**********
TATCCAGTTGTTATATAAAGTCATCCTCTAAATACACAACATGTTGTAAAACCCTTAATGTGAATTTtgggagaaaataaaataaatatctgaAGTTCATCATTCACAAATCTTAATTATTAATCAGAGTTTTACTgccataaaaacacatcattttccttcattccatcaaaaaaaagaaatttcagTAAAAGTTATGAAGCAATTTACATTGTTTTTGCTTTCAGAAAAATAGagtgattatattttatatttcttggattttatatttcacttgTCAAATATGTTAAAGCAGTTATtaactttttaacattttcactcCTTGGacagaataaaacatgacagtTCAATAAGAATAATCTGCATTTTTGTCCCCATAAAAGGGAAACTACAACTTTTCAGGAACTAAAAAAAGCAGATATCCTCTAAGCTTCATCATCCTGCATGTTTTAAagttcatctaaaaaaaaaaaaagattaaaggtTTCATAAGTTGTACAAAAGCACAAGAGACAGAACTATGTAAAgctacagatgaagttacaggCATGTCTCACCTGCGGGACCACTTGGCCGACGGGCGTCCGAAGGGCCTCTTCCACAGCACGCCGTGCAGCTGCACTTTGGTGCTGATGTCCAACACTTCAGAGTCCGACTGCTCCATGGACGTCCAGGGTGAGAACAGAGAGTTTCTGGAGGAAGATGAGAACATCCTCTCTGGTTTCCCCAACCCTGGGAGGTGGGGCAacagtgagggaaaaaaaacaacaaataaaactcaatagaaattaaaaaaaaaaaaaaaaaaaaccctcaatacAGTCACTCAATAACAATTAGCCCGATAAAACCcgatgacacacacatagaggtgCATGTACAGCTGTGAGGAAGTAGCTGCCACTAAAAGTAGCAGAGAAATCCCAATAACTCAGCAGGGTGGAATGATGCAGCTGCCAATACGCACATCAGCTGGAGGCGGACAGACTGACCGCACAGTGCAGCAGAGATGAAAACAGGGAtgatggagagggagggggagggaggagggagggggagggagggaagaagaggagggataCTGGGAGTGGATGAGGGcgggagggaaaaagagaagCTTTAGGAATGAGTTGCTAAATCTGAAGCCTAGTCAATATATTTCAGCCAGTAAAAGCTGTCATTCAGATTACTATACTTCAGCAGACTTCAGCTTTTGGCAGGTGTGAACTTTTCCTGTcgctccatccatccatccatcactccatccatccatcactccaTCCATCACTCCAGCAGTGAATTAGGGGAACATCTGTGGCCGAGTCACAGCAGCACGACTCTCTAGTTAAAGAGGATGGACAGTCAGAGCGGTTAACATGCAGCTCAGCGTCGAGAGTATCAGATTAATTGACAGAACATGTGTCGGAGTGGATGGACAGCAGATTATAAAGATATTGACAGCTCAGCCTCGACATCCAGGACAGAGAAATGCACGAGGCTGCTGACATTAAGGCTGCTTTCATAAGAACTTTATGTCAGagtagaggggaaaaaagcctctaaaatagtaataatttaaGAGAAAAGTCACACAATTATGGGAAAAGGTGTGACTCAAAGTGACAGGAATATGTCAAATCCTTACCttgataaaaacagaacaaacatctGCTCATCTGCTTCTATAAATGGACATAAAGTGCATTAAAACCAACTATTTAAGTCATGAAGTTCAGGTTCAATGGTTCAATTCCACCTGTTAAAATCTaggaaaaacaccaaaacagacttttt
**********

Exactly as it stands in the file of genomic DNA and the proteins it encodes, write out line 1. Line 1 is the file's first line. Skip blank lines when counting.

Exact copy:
TATCCAGTTGTTATATAAAGTCATCCTCTAAATACACAACATGTTGTAAAACCCTTAATGTGAATTTtgggagaaaataaaataaatatctgaAGTTCATCATTCACAAATCTTAATTATTAATCAGAGTTTTACTgccataaaaacacatcattttccttcattccatcaaaaaaaagaaatttcagTAAAAGTTATGAAGCAATTTACATTGTTTTTGCTTTCAGAAAAATAGagtgattatattttatatttcttggattttatatttcacttgTCAAATATGTTAAAGCAGTTATtaactttttaacattttcactcCTTGGacagaataaaacatgacagtTCAATAAGAATAATCTGCATTTTTGTCCCCATAAAAGGGAAACTACAACTTTTCAGGAACTAAAAAAAGCAGATATCCTCTAAGCTTCATCATCCTGCATGTTTTAAagttcatctaaaaaaaaaaaaagattaaaggtTTCATAAGTTGTACAAAAGCACAAGAGACAGAACTATGTAAAgctacagatgaagttacaggCATGTCTCACCTGCGGGACCACTTGGCCGACGGGCGTCCGAAGGGCCTCTTCCACAGCACGCCGTGCAGCTGCACTTTGGTGCTGATGTCCAACACTTCAGAGTCCGACTGCTCCATGGACGTCCAGGGTGAGAACAGAGAGTTTCTGGAGGAAGATGAGAACATCCTCTCTGGTTTCCCCAACCCTGGGAGGTGGGGCAacagtgagggaaaaaaaacaacaaataaaactcaatagaaattaaaaaaaaaaaaaaaaaaaaccctcaatacAGTCACTCAATAACAATTAGCCCGATAAAACCcgatgacacacacatagaggtgCATGTACAGCTGTGAGGAAGTAGCTGCCACTAAAAGTAGCAGAGAAATCCCAATAACTCAGCAGGGTGGAATGATGCAGCTGCCAATACGCACATCAGCTGGAGGCGGACAGACTGACCGCACAGTGCAGCAGAGATGAAAACAGGGAtgatggagagggagggggagggaggagggagggggagggagggaagaagaggagggataCTGGGAGTGGATGAGGGcgggagggaaaaagagaagCTTTAGGAATGAGTTGCTAAATCTGAAGCCTAGTCAATATATTTCAGCCAGTAAAAGCTGTCATTCAGATTACTATACTTCAGCAGACTTCAGCTTTTGGCAGGTGTGAACTTTTCCTGTcgctccatccatccatccatcactccatccatccatcactccaTCCATCACTCCAGCAGTGAATTAGGGGAACATCTGTGGCCGAGTCACAGCAGCACGACTCTCTAGTTAAAGAGGATGGACAGTCAGAGCGGTTAACATGCAGCTCAGCGTCGAGAGTATCAGATTAATTGACAGAACATGTGTCGGAGTGGATGGACAGCAGATTATAAAGATATTGACAGCTCAGCCTCGACATCCAGGACAGAGAAATGCACGAGGCTGCTGACATTAAGGCTGCTTTCATAAGAACTTTATGTCAGagtagaggggaaaaaagcctctaaaatagtaataatttaaGAGAAAAGTCACACAATTATGGGAAAAGGTGTGACTCAAAGTGACAGGAATATGTCAAATCCTTACCttgataaaaacagaacaaacatctGCTCATCTGCTTCTATAAATGGACATAAAGTGCATTAAAACCAACTATTTAAGTCATGAAGTTCAGGTTCAATGGTTCAATTCCACCTGTTAAAATCTaggaaaaacaccaaaacagacttttt